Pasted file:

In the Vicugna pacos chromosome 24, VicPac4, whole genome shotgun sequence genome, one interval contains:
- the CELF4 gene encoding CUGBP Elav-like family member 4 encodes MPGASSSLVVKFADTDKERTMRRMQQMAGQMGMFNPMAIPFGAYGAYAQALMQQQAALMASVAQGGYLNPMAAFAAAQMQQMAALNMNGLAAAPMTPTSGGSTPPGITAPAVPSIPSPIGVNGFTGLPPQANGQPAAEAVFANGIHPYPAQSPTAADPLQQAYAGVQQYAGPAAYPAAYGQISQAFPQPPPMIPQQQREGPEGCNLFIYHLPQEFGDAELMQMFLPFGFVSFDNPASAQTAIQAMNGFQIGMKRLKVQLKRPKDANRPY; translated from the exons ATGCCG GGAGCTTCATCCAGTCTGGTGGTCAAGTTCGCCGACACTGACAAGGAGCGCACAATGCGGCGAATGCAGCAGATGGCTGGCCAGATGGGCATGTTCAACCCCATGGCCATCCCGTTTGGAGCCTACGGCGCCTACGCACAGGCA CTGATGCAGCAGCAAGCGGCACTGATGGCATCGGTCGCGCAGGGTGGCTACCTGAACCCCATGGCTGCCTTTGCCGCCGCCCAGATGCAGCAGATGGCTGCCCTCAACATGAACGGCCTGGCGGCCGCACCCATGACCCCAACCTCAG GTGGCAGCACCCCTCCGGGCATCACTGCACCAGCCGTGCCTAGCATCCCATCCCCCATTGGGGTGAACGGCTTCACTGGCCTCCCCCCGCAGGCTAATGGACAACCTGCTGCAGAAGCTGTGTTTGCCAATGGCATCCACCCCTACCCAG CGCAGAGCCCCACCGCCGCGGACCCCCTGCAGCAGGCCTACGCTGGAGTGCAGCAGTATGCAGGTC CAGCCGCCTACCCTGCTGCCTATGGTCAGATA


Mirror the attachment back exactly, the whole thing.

In the Vicugna pacos chromosome 24, VicPac4, whole genome shotgun sequence genome, one interval contains:
- the CELF4 gene encoding CUGBP Elav-like family member 4 encodes MPGASSSLVVKFADTDKERTMRRMQQMAGQMGMFNPMAIPFGAYGAYAQALMQQQAALMASVAQGGYLNPMAAFAAAQMQQMAALNMNGLAAAPMTPTSGGSTPPGITAPAVPSIPSPIGVNGFTGLPPQANGQPAAEAVFANGIHPYPAQSPTAADPLQQAYAGVQQYAGPAAYPAAYGQISQAFPQPPPMIPQQQREGPEGCNLFIYHLPQEFGDAELMQMFLPFGFVSFDNPASAQTAIQAMNGFQIGMKRLKVQLKRPKDANRPY; translated from the exons ATGCCG GGAGCTTCATCCAGTCTGGTGGTCAAGTTCGCCGACACTGACAAGGAGCGCACAATGCGGCGAATGCAGCAGATGGCTGGCCAGATGGGCATGTTCAACCCCATGGCCATCCCGTTTGGAGCCTACGGCGCCTACGCACAGGCA CTGATGCAGCAGCAAGCGGCACTGATGGCATCGGTCGCGCAGGGTGGCTACCTGAACCCCATGGCTGCCTTTGCCGCCGCCCAGATGCAGCAGATGGCTGCCCTCAACATGAACGGCCTGGCGGCCGCACCCATGACCCCAACCTCAG GTGGCAGCACCCCTCCGGGCATCACTGCACCAGCCGTGCCTAGCATCCCATCCCCCATTGGGGTGAACGGCTTCACTGGCCTCCCCCCGCAGGCTAATGGACAACCTGCTGCAGAAGCTGTGTTTGCCAATGGCATCCACCCCTACCCAG CGCAGAGCCCCACCGCCGCGGACCCCCTGCAGCAGGCCTACGCTGGAGTGCAGCAGTATGCAGGTC CAGCCGCCTACCCTGCTGCCTATGGTCAGATA